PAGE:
The short answer is Yes.
We get this question often. It seems there are many mistaken assumptions floating around. It's time to clear these up.
A quick refresher: Insurance policies are issued for either 6 or 12 months at a time. When the 6 or 12 months has passed and it's time to begin a new period, that's called the renewal. Most people will wait for a renewal to make a switch, however it’s NOT required nor is it a law.
You have the power to make a switch whenever you want.
The insurance policy belongs to you. You have the power to make changes, and that includes cancelling the policy. You are not obligated by law or anyone else to wait until renewal to switch insurance companies.
Yes, sometimes it's a little less messy to wait until renewal. But it's not required.
So, what happens when I switch insurance companies at other than renewal time?
This is commonly referred to as a mid-term change. So for example, let's say your auto policy renewed April 1 and runs through October 1. You make the switch from Company X to Company Y effective July 1. You paid the full 6 month premium in advance. The prior company would refund the premium for July 1-October 1. This is referred to as unearned premium. Why? Because in essence the company never "earned" the right to use it.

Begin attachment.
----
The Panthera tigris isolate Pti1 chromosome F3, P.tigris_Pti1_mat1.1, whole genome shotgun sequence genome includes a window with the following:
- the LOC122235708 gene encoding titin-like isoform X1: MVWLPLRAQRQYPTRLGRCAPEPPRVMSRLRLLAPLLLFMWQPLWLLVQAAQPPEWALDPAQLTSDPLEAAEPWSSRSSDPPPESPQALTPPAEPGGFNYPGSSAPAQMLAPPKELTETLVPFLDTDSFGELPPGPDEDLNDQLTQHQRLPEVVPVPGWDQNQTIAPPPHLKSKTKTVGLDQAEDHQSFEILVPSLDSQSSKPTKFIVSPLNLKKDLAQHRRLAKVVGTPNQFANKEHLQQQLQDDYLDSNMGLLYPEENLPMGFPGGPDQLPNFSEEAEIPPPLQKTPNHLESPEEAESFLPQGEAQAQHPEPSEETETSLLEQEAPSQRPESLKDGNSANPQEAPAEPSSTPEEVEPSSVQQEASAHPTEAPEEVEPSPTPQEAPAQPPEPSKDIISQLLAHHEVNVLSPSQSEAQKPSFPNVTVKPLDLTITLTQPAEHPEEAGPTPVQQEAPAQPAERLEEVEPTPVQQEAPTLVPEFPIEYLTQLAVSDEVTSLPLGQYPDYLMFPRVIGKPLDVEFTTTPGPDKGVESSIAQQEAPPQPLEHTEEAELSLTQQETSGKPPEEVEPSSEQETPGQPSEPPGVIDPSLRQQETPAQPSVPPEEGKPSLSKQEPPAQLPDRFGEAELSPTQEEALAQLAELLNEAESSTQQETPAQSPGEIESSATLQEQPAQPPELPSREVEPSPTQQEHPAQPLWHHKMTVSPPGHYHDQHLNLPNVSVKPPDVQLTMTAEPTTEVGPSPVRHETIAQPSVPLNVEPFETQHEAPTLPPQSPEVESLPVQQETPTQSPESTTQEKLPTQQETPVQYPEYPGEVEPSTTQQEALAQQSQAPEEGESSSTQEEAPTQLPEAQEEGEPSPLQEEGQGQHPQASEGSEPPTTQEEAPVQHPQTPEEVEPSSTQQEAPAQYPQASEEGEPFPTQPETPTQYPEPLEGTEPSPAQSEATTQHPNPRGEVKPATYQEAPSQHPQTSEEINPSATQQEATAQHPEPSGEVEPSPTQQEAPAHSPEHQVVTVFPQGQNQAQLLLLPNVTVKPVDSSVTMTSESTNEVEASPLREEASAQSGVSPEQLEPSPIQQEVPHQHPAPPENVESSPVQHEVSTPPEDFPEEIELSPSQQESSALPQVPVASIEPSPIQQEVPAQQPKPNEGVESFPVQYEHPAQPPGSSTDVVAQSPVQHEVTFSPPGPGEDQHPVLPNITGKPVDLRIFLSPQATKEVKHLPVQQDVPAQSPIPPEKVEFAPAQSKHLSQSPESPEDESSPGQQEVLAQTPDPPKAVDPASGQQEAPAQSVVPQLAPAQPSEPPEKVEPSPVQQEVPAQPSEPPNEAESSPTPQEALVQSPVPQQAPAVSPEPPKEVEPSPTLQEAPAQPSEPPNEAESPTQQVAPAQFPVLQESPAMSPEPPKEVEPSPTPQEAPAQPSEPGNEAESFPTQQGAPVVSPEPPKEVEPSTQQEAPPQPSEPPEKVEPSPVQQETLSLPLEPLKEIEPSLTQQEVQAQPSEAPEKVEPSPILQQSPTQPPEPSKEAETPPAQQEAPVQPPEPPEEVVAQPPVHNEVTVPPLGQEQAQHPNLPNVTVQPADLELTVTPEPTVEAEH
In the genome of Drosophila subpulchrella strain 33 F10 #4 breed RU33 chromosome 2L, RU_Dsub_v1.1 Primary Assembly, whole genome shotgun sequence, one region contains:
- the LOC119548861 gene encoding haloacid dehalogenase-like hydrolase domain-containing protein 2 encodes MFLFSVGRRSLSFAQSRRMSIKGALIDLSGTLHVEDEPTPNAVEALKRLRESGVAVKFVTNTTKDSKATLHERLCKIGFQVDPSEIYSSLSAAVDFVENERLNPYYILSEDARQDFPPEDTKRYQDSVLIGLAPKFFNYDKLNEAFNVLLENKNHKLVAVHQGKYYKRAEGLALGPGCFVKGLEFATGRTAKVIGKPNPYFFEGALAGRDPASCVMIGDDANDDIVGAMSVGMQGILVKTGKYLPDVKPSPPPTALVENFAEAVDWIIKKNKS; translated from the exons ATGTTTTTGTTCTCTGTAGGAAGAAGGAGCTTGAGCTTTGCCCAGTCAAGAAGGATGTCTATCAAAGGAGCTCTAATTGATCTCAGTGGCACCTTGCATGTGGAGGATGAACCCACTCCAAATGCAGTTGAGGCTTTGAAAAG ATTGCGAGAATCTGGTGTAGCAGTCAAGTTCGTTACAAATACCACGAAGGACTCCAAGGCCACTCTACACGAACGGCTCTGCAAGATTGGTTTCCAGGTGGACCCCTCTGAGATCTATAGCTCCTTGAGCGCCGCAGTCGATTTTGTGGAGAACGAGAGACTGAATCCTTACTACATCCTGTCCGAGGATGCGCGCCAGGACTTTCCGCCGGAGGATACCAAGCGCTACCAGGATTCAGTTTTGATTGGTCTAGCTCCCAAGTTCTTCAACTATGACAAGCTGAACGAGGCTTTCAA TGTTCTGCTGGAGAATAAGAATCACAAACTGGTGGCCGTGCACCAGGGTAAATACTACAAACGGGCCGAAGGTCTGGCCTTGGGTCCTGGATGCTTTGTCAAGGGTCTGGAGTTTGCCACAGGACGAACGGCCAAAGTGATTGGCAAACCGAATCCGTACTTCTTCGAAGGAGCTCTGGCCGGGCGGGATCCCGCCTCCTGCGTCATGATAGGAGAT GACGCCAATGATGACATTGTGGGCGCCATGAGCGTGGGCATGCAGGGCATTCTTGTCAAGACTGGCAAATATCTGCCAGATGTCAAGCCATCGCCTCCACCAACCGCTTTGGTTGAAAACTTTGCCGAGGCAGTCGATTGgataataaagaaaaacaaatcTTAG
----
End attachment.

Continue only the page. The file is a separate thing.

For other than paid in full options, the company would issue a refund by check. In some cases, companies can apply any refund due to the current installment. This is the usual procedure for most policies with the exception of homeowners policies paid via escrow. The next section addresses this.....
My homeowners insurance is paid by my bank, via escrow. How would that work?
Here's where it gets a little messy. But not unmanageable by any means. And if you have a good agent in your corner, he or she can provide the following explanation so you feel more comfortable and know the expectations. Here's the typical procedure....
- Existing policy is cancelled.
- Refund check is issued to you, the insured.
- You endorse the refund check and get it to the mortgage company/bank.
- Mortgagee is billed for the new premium.
- Mortgagee pays new premium from funds in escrow.
A tremendous assumption here is that you are switching to take advantage of premium savings. So it would make sense you have enough money in your escrow account (after depositing the refund check) for the bank to cut a new check. If you don't you'll need to make up the difference.
Some banks are really nice in that any additional premium will just be included in the annual "settle-up" of the escrow. When this happens, they'll just add the amount to your new monthly payment.
Again, these are the most common situations we face, and most likely you will too. Just remember, that you are able to switch insurance companies when you want to and a good agent in your corner will help make the process easier.
We work very hard at making the process easy- from beginning to end, offering advice, guidance and helping complete paperwork to make the switch as easy as possible.